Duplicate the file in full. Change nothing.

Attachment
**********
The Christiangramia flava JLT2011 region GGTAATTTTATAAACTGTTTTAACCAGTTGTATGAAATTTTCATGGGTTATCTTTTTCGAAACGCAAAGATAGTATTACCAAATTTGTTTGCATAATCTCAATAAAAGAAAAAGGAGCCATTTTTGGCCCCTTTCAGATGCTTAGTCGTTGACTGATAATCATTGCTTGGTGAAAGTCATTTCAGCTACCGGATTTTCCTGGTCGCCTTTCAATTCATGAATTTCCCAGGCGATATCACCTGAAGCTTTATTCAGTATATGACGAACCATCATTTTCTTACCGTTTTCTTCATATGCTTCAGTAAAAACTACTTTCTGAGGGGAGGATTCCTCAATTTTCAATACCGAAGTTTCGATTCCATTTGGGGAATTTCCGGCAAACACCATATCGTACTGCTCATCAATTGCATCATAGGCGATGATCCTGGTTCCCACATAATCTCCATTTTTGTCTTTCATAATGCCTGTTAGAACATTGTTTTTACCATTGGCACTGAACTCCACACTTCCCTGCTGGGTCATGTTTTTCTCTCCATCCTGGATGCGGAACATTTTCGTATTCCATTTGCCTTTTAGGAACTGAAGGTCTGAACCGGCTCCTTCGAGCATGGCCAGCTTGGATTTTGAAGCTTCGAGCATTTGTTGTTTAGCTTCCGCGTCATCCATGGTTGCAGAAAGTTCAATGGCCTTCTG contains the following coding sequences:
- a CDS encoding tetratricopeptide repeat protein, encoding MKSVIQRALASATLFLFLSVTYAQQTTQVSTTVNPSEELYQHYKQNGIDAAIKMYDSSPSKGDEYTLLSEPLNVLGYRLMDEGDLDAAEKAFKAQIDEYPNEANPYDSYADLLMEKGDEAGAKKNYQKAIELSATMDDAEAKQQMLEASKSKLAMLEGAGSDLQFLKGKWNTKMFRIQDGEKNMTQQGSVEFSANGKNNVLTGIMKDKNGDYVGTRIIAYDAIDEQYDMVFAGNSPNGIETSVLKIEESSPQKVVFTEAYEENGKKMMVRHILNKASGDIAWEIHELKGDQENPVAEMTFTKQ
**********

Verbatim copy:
The Christiangramia flava JLT2011 region GGTAATTTTATAAACTGTTTTAACCAGTTGTATGAAATTTTCATGGGTTATCTTTTTCGAAACGCAAAGATAGTATTACCAAATTTGTTTGCATAATCTCAATAAAAGAAAAAGGAGCCATTTTTGGCCCCTTTCAGATGCTTAGTCGTTGACTGATAATCATTGCTTGGTGAAAGTCATTTCAGCTACCGGATTTTCCTGGTCGCCTTTCAATTCATGAATTTCCCAGGCGATATCACCTGAAGCTTTATTCAGTATATGACGAACCATCATTTTCTTACCGTTTTCTTCATATGCTTCAGTAAAAACTACTTTCTGAGGGGAGGATTCCTCAATTTTCAATACCGAAGTTTCGATTCCATTTGGGGAATTTCCGGCAAACACCATATCGTACTGCTCATCAATTGCATCATAGGCGATGATCCTGGTTCCCACATAATCTCCATTTTTGTCTTTCATAATGCCTGTTAGAACATTGTTTTTACCATTGGCACTGAACTCCACACTTCCCTGCTGGGTCATGTTTTTCTCTCCATCCTGGATGCGGAACATTTTCGTATTCCATTTGCCTTTTAGGAACTGAAGGTCTGAACCGGCTCCTTCGAGCATGGCCAGCTTGGATTTTGAAGCTTCGAGCATTTGTTGTTTAGCTTCCGCGTCATCCATGGTTGCAGAAAGTTCAATGGCCTTCTG contains the following coding sequences:
- a CDS encoding tetratricopeptide repeat protein, encoding MKSVIQRALASATLFLFLSVTYAQQTTQVSTTVNPSEELYQHYKQNGIDAAIKMYDSSPSKGDEYTLLSEPLNVLGYRLMDEGDLDAAEKAFKAQIDEYPNEANPYDSYADLLMEKGDEAGAKKNYQKAIELSATMDDAEAKQQMLEASKSKLAMLEGAGSDLQFLKGKWNTKMFRIQDGEKNMTQQGSVEFSANGKNNVLTGIMKDKNGDYVGTRIIAYDAIDEQYDMVFAGNSPNGIETSVLKIEESSPQKVVFTEAYEENGKKMMVRHILNKASGDIAWEIHELKGDQENPVAEMTFTKQ